PERFECT REMAINS - by Helen Fields

PERFECT REMAINS - Helen Fields
Published: 2017 - by Avon.
Genres: Adult / thriller / contemporary fiction
Pages: 416.
Triggers/Content Advisory: Scenes of trauma, graphic violence, mentions of rape and physical abuse, and one explicit sex scene. 
Format: Paperback.
Source: Thank you so much to Jonathan Ball SA for sending me this book in exchange for an honest review.
On a remote Highland mountain, the body of Elaine Buxton is burning. All that will be left to identify the respected lawyer are her teeth and a fragment of clothing. In the concealed back room of a house in Edinburgh, the real Elaine Buxton screams into the darkness. Detective Inspector Luc Callanach has barely set foot in his new office when Elaine’s missing persons case is escalated to a murder investigation. Having left behind a promising career at Interpol, he’s eager to prove himself to his new team. But Edinburgh, he discovers, is a long way from Lyon, and Elaine’s killer has covered his tracks with meticulous care. It’s not long before another successful woman is abducted from her doorstep, and Callanach finds himself in a race against the clock. Or so he believes … The real fate of the women will prove more twisted than he could have ever imagined.


I seriously seem to be on a thriller spree at the moment. Since the start of October I've read about four. All appropriate, I guess, considering that it's Halloween season.
So I was thrilled to start this book, loving the synopsis and the sound of the characters. But instead, I was disappointed.


The writing is darkly elegant and terse. I love that. But pivotally, it lacks urgency. At page 200 I still wasn't gripped (although towards the climax I couldn't put the book down) and there's no real feeling of panic or desperation from Callanach, despite the author telling us that he's desperate to find the killer. I just couldn't feel his desperation. I wasn't convinced of his need to save the women, however much I knew deep down that obviously he wanted to because he's the detective and the good guy, blah blah blah.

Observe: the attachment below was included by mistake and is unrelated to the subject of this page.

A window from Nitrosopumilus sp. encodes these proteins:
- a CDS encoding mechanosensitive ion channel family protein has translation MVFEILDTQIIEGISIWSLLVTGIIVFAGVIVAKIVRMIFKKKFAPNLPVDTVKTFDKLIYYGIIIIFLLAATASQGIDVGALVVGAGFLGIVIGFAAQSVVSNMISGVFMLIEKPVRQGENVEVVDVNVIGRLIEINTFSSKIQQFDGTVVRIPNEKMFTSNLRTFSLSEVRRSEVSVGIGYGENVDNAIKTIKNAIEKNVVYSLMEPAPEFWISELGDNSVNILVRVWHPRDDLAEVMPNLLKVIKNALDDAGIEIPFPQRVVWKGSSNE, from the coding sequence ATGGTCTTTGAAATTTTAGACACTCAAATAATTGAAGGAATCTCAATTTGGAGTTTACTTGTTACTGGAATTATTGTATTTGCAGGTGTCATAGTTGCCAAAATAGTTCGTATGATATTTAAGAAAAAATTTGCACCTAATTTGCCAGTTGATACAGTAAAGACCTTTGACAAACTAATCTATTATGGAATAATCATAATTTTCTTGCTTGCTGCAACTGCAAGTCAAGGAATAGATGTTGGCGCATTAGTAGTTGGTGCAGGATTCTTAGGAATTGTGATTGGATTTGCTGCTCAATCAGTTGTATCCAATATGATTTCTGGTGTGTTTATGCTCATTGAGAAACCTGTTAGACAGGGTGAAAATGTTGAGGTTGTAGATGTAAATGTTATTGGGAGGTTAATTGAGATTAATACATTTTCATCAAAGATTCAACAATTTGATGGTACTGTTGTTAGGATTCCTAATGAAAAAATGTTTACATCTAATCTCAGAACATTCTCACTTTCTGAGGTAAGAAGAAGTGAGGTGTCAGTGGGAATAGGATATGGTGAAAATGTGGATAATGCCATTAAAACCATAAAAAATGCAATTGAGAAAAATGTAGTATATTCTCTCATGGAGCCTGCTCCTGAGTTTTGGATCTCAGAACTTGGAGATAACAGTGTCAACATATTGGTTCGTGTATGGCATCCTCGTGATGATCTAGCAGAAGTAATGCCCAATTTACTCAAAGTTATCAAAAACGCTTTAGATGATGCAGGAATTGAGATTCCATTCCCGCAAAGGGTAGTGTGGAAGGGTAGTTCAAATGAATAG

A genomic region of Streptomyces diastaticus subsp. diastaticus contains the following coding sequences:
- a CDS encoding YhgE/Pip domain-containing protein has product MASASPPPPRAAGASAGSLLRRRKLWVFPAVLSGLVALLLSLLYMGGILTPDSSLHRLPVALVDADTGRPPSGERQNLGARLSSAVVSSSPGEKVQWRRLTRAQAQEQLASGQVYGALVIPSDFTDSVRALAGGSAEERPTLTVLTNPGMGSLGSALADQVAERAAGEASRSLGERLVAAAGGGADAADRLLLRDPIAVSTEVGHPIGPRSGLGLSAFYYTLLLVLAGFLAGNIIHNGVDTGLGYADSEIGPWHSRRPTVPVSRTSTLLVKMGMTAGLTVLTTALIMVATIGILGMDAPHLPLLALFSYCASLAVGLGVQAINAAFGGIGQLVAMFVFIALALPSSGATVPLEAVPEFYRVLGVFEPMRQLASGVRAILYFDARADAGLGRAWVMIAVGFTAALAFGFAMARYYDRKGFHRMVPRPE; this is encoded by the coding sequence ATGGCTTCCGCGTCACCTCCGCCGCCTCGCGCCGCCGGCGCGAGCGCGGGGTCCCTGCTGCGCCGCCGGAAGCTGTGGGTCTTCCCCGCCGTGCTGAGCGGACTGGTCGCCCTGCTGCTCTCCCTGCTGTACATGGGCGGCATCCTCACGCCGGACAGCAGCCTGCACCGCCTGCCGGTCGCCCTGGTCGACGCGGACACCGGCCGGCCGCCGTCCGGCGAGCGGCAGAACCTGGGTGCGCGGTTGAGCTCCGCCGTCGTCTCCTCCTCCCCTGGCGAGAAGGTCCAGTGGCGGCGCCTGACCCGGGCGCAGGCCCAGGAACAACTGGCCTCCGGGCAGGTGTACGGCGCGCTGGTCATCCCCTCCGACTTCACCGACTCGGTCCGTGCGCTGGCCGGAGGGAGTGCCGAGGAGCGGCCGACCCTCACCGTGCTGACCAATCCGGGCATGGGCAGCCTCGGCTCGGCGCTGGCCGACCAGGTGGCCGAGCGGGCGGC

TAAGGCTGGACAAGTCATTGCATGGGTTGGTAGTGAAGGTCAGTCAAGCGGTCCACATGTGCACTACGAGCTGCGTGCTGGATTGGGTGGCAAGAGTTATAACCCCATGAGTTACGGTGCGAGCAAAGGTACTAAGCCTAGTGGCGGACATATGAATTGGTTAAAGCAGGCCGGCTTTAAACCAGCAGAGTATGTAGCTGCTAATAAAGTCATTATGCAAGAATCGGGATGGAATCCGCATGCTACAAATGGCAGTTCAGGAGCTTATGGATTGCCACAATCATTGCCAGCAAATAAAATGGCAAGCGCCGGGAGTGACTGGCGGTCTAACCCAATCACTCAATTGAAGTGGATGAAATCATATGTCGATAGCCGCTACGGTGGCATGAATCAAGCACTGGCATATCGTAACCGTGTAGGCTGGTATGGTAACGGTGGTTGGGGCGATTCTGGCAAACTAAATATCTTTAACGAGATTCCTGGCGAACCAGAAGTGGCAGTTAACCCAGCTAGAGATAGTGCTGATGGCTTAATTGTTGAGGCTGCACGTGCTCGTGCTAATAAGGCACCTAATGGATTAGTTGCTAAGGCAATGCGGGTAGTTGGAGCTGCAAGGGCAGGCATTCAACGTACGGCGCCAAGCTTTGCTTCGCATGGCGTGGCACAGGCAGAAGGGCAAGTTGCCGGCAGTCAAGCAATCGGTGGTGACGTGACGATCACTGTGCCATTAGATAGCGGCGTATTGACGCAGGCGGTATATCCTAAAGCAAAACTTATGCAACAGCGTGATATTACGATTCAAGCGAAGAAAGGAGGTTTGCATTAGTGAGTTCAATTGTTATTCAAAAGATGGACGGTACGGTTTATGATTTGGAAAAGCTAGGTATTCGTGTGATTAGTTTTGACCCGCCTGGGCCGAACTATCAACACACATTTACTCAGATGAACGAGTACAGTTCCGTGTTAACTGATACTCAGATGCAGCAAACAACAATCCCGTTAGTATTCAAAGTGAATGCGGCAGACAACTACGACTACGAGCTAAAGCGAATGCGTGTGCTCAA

The dialogue is weak. It's lackluster, conventional, and although I'm delighted to say that the characters' actions speaker much louder than their words, it's still their words and exchanges I wanted to feel more from. That's another disappointment.


First he takes them. Then he breaks them...


The mystery aspect (or more like thriller, since we actually already know who the psycho is from the start) doesn't completely work. It's supposed to be a thriller, but without the essential urgency of a thriller it falls flat. And not to mention the scattered jumble of a plot - a plot that's disjointed, disorganised, and without a proper focus, thanks to a subplot that challenges the main plot's significance. The whole subplot (although really it's bigger than that) of the nuns and the pregnant girls has no tie to the main plot involving the kidnapped women, and it's although it's an emotional and incredibly interesting story by itself, it's unnecessary in the bigger picture. It doesn't tie to the main plot and it doesn't do much for the characters (except occupy Ava's character for a while) so why's it there? In another story - or even one where it is the main plot - I think it'd be brilliant. But with another plot as the focus of this book, that whole nun/pregnant girls story doesn't make sense.

And the main plot bothers me too. Clues are discovered by the detectives as the book progresses, but then they return to those clues chapters later and salvage at them again and discover more info. But this isn't clever sleuthing; it feels desperate, like the author's trying to drag information from already dry sources. And the finding of said clues is vague and coincidental anyway. It isn't clever enough.

'It was funny, Callanach though, how women were so much sexier when they weren't trying to be. He looked at Ava's sensible boots on the floor, at how she curled into a ball, wrapped around her mug, utterly unselfconscious and at ease.'


The characters aren't strong. The secondary cast is weak, and D. I. Callanach is an incredibly inconsistent protagonist. I still can't get a grip on his character, and his back story also feels very forced.

But the ladies in this novel are amazing. They're the ones with compelling, three dimensional personalities. Jayne's levelheadedness and quiet authority, Elaine's child-like innocence and humanity, Natasha's fire and loyalty, and Ava's vulnerability, passion and independence all come through vividly. I just love the female characters; Ava, especially, is a sparkling personality amidst an otherwise grim, gritty story - giving much needed light. She's easy to love and root for.
The villain is equally as well written as the ladies. He's chillingly deranged, deeply disturbing, and with a back story that gives plausibility to his present motives. Reginald King is the perfect villain.



Perfect Remains is solidly written and saved by its impressive cast of females - all with different strengths. The plot isn't great, nor is the dialogue, but a chilling villain, admirable ladies, and exceptional finale make it a thriller I enjoyed.